Many people with hearing or speech disabilities use a telecommunications
device for the deaf (TDD) instead of a standard telephone. This device
has a keyboard for entering messages and a visual display to view the
content of a conversation from another person using a TDD.

To make it easy for people who use a TDD to communicate with businesses
and individuals who do not have a TDD, the ADA established a free
state-by-state relay network nationwide that handles voice-to-TDD and
TDD-to-voice calls. Customers who use a TDD to make telephone calls may
telephone your business using a relay network. The relay consists of an
operator with a TDD who translates TDD and voice messages. For example,
a caller using a TDD calls the relay operator who then calls your
business. The caller types the message into the TDD and the operator
reads the message to you. You respond by talking to the operator who
then enters your message into the TDD.

Tax Credits and Deductions

To assist businesses with complying with the ADA, Section 44 of the IRS
Code allows a tax credit for small businesses and Section 190 of the IRS
Code allows a tax deduction for all businesses.

The tax credit is available to businesses that have total revenues of
$1,000,000 or less in the previous tax year or 30 or fewer full-time
employees. This credit can cover 50% of the eligible access expenditures
in a year up to $10,250 (maximum credit of $5000). The tax credit can be
used to offset the cost of undertaking barrier removal and alterations
to improve accessibility; providing accessible formats such as Braille,
large print and audio tape; making available a sign language interpreter
or a reader for customers or employees, and for purchasing certain
adaptive equipment.

The tax deduction is available to all businesses with a maximum
deduction of $15,000 per year. The tax deduction can be claimed for
expenses incurred in barrier removal and alterations.

To learn more about the tax credit and tax deduction provisions, contact
the DOJ ADA Information Line (see Information Sources for the numbers).

New Construction and Alterations

The ADA requires that newly constructed facilities, first occupied on or
after January 26, 1993, meet or exceed the minimum requirements of the
ADA Standards for Accessible Design (Standards). Alterations to
facilities, spaces or elements (including renovations) on or after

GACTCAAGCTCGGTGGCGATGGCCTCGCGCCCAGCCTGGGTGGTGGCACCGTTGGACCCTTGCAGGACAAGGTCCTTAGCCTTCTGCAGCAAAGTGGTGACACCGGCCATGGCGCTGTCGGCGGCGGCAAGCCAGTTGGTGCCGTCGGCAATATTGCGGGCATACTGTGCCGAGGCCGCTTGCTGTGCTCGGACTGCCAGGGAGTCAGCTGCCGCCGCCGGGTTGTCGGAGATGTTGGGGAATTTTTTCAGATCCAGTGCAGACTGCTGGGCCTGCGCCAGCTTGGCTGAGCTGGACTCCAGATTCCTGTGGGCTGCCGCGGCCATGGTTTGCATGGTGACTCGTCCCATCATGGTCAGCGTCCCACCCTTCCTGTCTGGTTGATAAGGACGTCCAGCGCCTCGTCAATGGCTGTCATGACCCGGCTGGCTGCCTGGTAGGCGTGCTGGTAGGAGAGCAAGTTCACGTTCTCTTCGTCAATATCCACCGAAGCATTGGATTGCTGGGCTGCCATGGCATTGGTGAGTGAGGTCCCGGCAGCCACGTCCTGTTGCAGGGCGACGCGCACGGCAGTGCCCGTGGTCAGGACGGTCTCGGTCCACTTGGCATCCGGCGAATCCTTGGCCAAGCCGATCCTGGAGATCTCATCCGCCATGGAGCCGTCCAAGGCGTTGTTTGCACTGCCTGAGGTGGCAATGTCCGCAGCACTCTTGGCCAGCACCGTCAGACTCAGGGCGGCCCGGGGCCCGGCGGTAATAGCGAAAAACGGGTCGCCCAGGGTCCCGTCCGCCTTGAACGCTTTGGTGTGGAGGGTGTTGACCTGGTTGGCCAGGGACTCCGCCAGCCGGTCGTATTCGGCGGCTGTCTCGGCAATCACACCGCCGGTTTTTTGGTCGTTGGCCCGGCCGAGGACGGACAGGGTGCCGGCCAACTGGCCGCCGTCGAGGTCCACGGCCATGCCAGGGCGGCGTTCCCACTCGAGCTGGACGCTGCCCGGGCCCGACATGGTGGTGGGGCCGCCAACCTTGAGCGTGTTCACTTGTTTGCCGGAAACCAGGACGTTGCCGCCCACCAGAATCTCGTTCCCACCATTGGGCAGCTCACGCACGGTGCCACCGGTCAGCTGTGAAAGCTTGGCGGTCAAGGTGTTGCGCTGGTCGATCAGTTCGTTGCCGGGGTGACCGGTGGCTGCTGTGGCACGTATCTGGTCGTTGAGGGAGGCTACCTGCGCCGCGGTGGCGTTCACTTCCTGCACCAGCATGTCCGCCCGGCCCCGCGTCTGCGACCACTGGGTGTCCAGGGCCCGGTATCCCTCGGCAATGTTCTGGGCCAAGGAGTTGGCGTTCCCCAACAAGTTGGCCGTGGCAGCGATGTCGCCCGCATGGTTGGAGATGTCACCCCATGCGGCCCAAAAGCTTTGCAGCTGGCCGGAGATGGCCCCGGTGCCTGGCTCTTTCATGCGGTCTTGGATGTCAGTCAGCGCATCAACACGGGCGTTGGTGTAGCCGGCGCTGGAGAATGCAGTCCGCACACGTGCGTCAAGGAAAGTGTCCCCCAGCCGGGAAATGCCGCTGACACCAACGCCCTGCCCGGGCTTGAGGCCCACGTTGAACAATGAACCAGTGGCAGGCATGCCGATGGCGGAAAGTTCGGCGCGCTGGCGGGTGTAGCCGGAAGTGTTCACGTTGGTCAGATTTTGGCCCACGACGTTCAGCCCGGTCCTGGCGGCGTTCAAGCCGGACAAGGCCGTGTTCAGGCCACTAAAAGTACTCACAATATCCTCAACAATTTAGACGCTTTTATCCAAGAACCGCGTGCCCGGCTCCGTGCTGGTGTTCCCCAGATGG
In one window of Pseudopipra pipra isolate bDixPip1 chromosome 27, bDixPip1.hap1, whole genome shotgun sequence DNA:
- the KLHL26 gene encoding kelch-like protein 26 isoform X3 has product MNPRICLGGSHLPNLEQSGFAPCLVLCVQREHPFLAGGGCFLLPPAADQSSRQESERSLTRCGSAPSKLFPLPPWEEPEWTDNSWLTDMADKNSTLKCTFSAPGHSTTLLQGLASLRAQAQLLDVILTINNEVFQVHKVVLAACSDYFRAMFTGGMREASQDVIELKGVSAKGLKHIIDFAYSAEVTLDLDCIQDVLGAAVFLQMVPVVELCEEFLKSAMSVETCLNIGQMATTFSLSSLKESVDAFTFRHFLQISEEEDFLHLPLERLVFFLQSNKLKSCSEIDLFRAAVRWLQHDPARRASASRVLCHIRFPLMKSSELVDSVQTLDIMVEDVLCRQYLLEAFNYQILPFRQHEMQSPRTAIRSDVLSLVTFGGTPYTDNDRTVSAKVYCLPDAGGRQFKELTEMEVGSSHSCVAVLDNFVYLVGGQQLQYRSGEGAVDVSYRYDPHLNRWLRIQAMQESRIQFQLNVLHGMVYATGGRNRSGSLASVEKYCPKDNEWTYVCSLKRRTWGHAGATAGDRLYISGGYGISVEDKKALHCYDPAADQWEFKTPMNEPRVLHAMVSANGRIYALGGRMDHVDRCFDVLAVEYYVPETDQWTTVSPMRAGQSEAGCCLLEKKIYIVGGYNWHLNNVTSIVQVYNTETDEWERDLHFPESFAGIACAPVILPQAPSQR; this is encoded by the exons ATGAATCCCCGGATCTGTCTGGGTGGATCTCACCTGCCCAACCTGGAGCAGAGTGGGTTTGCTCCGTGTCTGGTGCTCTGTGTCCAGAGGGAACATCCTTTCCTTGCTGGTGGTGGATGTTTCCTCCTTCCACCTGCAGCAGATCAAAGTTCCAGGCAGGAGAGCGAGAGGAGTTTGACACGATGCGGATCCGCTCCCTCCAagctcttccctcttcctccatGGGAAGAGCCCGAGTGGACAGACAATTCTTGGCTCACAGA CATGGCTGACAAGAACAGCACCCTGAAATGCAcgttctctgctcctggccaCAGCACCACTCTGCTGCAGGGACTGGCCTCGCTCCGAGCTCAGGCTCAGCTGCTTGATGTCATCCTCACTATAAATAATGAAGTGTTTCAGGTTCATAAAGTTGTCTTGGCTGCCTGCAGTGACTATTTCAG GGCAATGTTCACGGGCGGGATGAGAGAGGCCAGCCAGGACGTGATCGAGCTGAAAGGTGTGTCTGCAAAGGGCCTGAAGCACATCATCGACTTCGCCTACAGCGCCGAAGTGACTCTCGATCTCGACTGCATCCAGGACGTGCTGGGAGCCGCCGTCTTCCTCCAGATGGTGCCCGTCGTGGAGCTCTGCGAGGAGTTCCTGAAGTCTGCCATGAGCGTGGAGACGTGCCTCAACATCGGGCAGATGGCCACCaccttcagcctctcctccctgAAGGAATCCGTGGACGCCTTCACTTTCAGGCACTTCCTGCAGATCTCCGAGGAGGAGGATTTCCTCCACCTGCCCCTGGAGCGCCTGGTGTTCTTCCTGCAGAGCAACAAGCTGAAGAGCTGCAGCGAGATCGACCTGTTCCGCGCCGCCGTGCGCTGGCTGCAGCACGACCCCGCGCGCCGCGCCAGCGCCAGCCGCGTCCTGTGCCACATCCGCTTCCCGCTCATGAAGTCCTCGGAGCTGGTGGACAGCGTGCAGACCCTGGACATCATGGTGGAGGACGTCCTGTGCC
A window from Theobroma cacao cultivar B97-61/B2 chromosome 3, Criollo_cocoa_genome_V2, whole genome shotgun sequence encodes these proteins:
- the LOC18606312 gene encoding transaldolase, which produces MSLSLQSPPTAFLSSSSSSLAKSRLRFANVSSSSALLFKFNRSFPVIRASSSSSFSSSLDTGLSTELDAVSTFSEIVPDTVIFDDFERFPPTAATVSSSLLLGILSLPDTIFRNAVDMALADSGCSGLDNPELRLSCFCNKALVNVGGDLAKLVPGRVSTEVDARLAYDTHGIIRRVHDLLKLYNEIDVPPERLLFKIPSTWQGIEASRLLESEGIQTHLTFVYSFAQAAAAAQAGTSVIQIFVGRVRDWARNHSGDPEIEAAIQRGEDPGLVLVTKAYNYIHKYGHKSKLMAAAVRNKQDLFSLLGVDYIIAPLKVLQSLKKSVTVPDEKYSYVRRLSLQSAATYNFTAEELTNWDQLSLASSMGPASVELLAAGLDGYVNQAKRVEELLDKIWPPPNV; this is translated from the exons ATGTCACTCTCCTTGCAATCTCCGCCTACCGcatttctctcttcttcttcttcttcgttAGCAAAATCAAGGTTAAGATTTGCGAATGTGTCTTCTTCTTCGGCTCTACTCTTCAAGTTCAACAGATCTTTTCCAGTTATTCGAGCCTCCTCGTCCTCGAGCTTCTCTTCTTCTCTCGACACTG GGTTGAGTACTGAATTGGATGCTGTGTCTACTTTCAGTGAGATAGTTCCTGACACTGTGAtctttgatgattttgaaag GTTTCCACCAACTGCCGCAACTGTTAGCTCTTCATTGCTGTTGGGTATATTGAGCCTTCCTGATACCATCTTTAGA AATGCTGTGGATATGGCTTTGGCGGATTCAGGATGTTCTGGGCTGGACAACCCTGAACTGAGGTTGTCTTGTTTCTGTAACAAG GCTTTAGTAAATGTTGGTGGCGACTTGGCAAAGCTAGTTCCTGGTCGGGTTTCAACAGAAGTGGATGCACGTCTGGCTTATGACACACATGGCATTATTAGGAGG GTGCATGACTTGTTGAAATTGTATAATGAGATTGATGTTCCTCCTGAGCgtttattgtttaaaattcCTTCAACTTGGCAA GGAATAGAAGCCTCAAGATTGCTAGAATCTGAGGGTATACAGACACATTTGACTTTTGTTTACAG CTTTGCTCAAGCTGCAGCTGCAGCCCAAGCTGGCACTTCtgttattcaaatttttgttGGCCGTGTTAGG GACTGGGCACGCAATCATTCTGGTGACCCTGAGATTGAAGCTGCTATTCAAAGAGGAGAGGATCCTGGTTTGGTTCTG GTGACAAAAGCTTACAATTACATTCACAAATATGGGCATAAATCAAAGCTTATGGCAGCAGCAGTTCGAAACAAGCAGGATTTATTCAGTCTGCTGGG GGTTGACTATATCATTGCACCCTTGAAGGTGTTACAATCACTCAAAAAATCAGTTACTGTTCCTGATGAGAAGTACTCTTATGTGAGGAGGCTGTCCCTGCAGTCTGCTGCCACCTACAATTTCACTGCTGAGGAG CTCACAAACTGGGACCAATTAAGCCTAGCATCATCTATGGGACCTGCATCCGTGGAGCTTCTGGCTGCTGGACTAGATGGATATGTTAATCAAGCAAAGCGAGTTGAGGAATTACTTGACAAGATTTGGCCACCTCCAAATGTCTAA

January 26, 1992, also must comply with the Standards. If you build a
new facility or modify your existing one, (for example, work such as
restriping the parking area, replacing the entry door or renovating the
sales counter), make sure to consult the Standards and the title III
regulations for the specific requirements. Renovations or modifications
are considered to be alterations when they affect the usability of the
element or space. For example, installing a new display counter, moving
walls in a sales area, replacing fixtures, carpet or flooring, and
replacing an entry door. However, simple maintenance, such as repainting
a wall is not considered an alteration by the ADA.

Many communities also have State or local accessibility codes enforced
by local building inspectors. When a local accessibility code exists,
you must follow both the code and the ADA requirements.

ADA Information Sources

Department of Justice
ADA Information Line

The ADA Information Line is available during weekdays to provide
technical assistance on the ADA Standards for Accessible Design and
other ADA provisions applying to businesses, non-profit service agencies
and state and local government programs. It also provides a 24 hour
automated service for ordering ADA materials.

800-514-0301 (voice)
800-514-0383 (TDD)

To download information by computer:

Electronic Bulletin Board
202-514-6193

Internet Access
http://www.usdoj.gov/crt/ada/adahom1.htm

Disability and Business Technical Assistance Centers (DBTACs)

The ten regional centers are funded by the Department of Education to
provide technical assistance on the ADA. One toll-free number connects
to the center in your region.

800-949-4232 (voice & TDD)

Access Board

Offers technical assistance on the ADA Accessibility Guidelines.

800-872-2253 (voice)
800-993-2822 (TDD)

Electronic Bulletin Board
202-272-5448

Equal Employment Opportunity Commission (EEOC)

The EEOC offers technical assistance on the ADA provisions for
employment which apply to businesses with 15 or more employees.

Employment questions
800-669-4000 (voice)
800-669-6820 (TDD)

Employment documents
800-669-3362 (voice)
800-800-3302 (TDD)

Local Libraries

Technical assistance materials including the title III regulations that
apply to businesses have been distributed to 15,000 libraries
nationwide. This collection, is known as the ADA Information File.
Contact your local or regional library to find if it has the ADA
Information File and where it is located. You may also contact the
regional DBTAC (800-949-4232) to obtain the name of a local library that
has the ADA Information File.

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SMB Reviews
SMB Reviews 473 posts

SMBReviews is committed to providing small and mid-sized business owners with the information and resources they need to select the best service or product for their company.